So, here’s a TED talk with a refreshing take on a plant based diet.

    Another TED talk by Dr John McDougall, a physician who sees his patients get better - with just a lifestyle change:

    In response to last week’s email I’ve had a couple of requests for links to advice on specific  conditions - namely diabetes and prostate cancer.

    Check out the links below the videos - and have a look at the comments sections, there is an amazing community of helpful individuals on there answering each and every question.

    Along with Drs McDougall and Greger extolling the benefits of a plant based diet - here’s Dr Neal Barnard:

    And another great, science based website:

    The general consensus seems to be that a high IGF-1 level contributes significantly to the growth of cancer and a WFPB diet helps to keep this low.  But don’t forget, Intermittent  Fasting is  also effective in this regard. 

    Cheers, Paul

    This is a follow-up to the email I sent out prior to the last weekend - which was hugely enjoyable, as it always is. I come away from these get-togethers hugely uplifted, and I can’t wait until the next one.

    Thanks to those of you who came to my presentation. (Hope nobody missed my breadmaking too much! 😄) For all those who missed it, the feedback I got was very positive and people found the information it contained very relevant.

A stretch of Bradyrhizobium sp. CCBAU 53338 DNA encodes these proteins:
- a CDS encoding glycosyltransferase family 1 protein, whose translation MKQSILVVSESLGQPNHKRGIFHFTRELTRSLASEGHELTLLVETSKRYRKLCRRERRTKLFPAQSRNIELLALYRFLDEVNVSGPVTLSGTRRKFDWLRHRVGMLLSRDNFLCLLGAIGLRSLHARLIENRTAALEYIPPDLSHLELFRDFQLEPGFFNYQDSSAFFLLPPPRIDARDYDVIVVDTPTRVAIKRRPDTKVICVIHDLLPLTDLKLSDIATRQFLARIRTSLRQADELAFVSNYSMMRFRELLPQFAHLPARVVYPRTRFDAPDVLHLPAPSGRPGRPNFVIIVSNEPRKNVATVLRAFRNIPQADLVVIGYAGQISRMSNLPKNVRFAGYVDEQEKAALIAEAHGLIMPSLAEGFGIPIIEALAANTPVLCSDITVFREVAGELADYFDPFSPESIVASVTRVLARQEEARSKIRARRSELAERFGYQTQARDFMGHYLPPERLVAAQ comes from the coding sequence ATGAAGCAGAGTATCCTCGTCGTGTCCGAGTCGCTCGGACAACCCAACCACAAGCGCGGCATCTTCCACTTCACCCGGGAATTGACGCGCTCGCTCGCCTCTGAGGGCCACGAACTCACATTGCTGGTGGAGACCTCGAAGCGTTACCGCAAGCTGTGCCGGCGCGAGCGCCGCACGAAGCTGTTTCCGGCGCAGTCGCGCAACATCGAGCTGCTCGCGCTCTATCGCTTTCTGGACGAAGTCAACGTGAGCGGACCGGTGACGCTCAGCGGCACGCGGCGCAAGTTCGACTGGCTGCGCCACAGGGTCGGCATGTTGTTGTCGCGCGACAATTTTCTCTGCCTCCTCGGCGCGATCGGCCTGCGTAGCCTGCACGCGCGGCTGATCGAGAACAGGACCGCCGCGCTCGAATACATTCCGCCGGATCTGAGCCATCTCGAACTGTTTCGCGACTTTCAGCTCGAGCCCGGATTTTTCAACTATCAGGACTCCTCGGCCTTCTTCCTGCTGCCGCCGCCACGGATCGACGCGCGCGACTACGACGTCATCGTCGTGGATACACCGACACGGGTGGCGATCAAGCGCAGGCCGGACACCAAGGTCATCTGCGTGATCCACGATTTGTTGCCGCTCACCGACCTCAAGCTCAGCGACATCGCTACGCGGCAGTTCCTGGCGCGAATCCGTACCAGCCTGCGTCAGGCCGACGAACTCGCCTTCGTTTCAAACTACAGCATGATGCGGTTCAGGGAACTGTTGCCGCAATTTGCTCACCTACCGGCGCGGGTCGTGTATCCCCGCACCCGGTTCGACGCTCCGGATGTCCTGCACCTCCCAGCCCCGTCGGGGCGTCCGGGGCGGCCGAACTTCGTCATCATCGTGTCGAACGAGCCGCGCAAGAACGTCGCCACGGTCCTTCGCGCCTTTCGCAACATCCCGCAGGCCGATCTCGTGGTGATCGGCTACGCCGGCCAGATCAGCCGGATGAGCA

I hope by now you’ve managed to see the video I linked to - I sent it out very close to the weekend, so there wouldn’t have been time for you to watch it all, I’m guessing.

    There were 3 parts to my presentation: 
    The message contained in both the ‘How not to die’ video and the book with the same title. (BTW, Keith Walker was so impressed by the video that he printed off 2 copies of 14 pages of the transcript! And I was so impressed by the book that I have bought 3 copies - 1 for myself and one each for my kids). The message can be summed up in a very few sentences - human beings make our own cholesterol, so the cholesterol contained in meat and animal products finds its way into our arteries and blood vessels, attacking the lining and allowing plaque to build up. The plaque eventually closes off the arteries and heart disease results. However, the good news is that damage to the arterial system can be reversed:

    This is what Dr Greger calls the best kept secret in medicine - as soon as you stop damaging the body, it starts to repair itself!So if you switch over to a plant-based diet, the body starts to clear away the plaque from inside the blood vessels. Immediately!

    Part 2:
    Given the age of our demographic, I thought it important to concentrate as well on Alzheimer’s - probably the disease we most fear. One of Dr Greger’s videos on his Nutrition Facts website concerns reversing mild cognitive decline by 30 minutes of brisk exercise a day:

    That’s one side of the fight against dementia - the other is a plant-based diet. This is because the blood vessels in the brain are affected just as the coronary arteries are - so the blood supply to the brain is diminished. Exercise sends the blood pumping through the brain, clearing the arteries to the brain allows the blood to flow freely. 

    Part 3:
    Intermittent Fasting (IF). One of the reasons a whole food plant based (WFPB) diet is so healthy is that it lowers IGF-1, which causes cancer. IF also lowers IGF-1, so the two work hand in hand. IF also put the body under mild stress, so the cells rejuvenate themselves. I lost 24lbs over 8 months when I began IFing, and I’ve maintained a steady 9st 3 for the past over 4 years. Now I simply fast for 24 hours once a week.

    Here’s my story: